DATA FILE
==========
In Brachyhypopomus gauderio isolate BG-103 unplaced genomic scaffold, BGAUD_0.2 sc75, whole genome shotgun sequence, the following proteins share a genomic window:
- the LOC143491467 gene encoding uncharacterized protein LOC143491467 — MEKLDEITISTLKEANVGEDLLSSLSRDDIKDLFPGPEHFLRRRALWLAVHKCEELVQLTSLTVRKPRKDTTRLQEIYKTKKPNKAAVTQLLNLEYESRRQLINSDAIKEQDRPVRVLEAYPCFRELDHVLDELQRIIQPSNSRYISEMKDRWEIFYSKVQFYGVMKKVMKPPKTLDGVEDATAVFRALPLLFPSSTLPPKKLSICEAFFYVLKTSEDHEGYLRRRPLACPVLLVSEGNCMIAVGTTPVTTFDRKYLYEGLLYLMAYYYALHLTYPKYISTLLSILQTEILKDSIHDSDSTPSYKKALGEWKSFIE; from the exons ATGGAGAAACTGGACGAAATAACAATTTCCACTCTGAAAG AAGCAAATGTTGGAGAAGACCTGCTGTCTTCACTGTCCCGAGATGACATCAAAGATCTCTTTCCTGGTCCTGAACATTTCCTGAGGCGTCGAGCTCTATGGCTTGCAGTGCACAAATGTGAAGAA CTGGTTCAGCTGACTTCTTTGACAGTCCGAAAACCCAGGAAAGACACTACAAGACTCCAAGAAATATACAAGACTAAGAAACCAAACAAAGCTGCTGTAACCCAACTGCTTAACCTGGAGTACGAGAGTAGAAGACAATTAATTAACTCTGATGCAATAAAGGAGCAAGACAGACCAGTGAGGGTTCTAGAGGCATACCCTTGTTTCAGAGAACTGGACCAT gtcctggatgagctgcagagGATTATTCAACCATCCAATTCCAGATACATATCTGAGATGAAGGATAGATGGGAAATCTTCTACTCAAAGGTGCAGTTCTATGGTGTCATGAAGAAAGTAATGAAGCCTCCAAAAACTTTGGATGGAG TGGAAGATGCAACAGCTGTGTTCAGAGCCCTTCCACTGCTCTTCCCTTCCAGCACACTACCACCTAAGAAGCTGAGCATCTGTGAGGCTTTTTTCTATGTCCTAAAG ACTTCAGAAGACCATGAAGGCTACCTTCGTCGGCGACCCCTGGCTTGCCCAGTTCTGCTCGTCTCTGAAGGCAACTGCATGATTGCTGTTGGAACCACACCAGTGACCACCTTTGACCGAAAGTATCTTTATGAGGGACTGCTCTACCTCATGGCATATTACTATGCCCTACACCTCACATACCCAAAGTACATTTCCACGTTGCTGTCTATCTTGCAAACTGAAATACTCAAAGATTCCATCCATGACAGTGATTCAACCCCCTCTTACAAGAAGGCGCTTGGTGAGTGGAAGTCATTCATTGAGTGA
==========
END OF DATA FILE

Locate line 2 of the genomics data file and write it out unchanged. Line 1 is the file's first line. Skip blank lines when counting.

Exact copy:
- the LOC143491467 gene encoding uncharacterized protein LOC143491467 — MEKLDEITISTLKEANVGEDLLSSLSRDDIKDLFPGPEHFLRRRALWLAVHKCEELVQLTSLTVRKPRKDTTRLQEIYKTKKPNKAAVTQLLNLEYESRRQLINSDAIKEQDRPVRVLEAYPCFRELDHVLDELQRIIQPSNSRYISEMKDRWEIFYSKVQFYGVMKKVMKPPKTLDGVEDATAVFRALPLLFPSSTLPPKKLSICEAFFYVLKTSEDHEGYLRRRPLACPVLLVSEGNCMIAVGTTPVTTFDRKYLYEGLLYLMAYYYALHLTYPKYISTLLSILQTEILKDSIHDSDSTPSYKKALGEWKSFIE; from the exons ATGGAGAAACTGGACGAAATAACAATTTCCACTCTGAAAG AAGCAAATGTTGGAGAAGACCTGCTGTCTTCACTGTCCCGAGATGACATCAAAGATCTCTTTCCTGGTCCTGAACATTTCCTGAGGCGTCGAGCTCTATGGCTTGCAGTGCACAAATGTGAAGAA CTGGTTCAGCTGACTTCTTTGACAGTCCGAAAACCCAGGAAAGACACTACAAGACTCCAAGAAATATACAAGACTAAGAAACCAAACAAAGCTGCTGTAACCCAACTGCTTAACCTGGAGTACGAGAGTAGAAGACAATTAATTAACTCTGATGCAATAAAGGAGCAAGACAGACCAGTGAGGGTTCTAGAGGCATACCCTTGTTTCAGAGAACTGGACCAT gtcctggatgagctgcagagGATTATTCAACCATCCAATTCCAGATACATATCTGAGATGAAGGATAGATGGGAAATCTTCTACTCAAAGGTGCAGTTCTATGGTGTCATGAAGAAAGTAATGAAGCCTCCAAAAACTTTGGATGGAG TGGAAGATGCAACAGCTGTGTTCAGAGCCCTTCCACTGCTCTTCCCTTCCAGCACACTACCACCTAAGAAGCTGAGCATCTGTGAGGCTTTTTTCTATGTCCTAAAG ACTTCAGAAGACCATGAAGGCTACCTTCGTCGGCGACCCCTGGCTTGCCCAGTTCTGCTCGTCTCTGAAGGCAACTGCATGATTGCTGTTGGAACCACACCAGTGACCACCTTTGACCGAAAGTATCTTTATGAGGGACTGCTCTACCTCATGGCATATTACTATGCCCTACACCTCACATACCCAAAGTACATTTCCACGTTGCTGTCTATCTTGCAAACTGAAATACTCAAAGATTCCATCCATGACAGTGATTCAACCCCCTCTTACAAGAAGGCGCTTGGTGAGTGGAAGTCATTCATTGAGTGA